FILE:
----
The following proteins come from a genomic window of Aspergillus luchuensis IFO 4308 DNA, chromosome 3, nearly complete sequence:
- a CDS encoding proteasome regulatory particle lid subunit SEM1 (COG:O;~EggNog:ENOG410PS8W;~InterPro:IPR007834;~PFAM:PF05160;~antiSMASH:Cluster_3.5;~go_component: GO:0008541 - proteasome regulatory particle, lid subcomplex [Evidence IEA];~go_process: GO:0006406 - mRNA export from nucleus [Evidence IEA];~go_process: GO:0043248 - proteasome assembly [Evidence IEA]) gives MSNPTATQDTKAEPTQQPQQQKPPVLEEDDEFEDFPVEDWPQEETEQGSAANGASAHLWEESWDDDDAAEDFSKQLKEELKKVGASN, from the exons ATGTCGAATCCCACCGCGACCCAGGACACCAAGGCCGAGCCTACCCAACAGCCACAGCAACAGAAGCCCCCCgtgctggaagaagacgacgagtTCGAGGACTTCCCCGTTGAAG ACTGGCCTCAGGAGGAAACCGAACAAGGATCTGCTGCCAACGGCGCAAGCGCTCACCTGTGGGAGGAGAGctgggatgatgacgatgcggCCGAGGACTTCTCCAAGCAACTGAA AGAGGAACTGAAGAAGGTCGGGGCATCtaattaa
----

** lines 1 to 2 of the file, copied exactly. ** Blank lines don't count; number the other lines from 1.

The following proteins come from a genomic window of Aspergillus luchuensis IFO 4308 DNA, chromosome 3, nearly complete sequence:
- a CDS encoding proteasome regulatory particle lid subunit SEM1 (COG:O;~EggNog:ENOG410PS8W;~InterPro:IPR007834;~PFAM:PF05160;~antiSMASH:Cluster_3.5;~go_component: GO:0008541 - proteasome regulatory particle, lid subcomplex [Evidence IEA];~go_process: GO:0006406 - mRNA export from nucleus [Evidence IEA];~go_process: GO:0043248 - proteasome assembly [Evidence IEA]) gives MSNPTATQDTKAEPTQQPQQQKPPVLEEDDEFEDFPVEDWPQEETEQGSAANGASAHLWEESWDDDDAAEDFSKQLKEELKKVGASN, from the exons ATGTCGAATCCCACCGCGACCCAGGACACCAAGGCCGAGCCTACCCAACAGCCACAGCAACAGAAGCCCCCCgtgctggaagaagacgacgagtTCGAGGACTTCCCCGTTGAAG ACTGGCCTCAGGAGGAAACCGAACAAGGATCTGCTGCCAACGGCGCAAGCGCTCACCTGTGGGAGGAGAGctgggatgatgacgatgcggCCGAGGACTTCTCCAAGCAACTGAA AGAGGAACTGAAGAAGGTCGGGGCATCtaattaa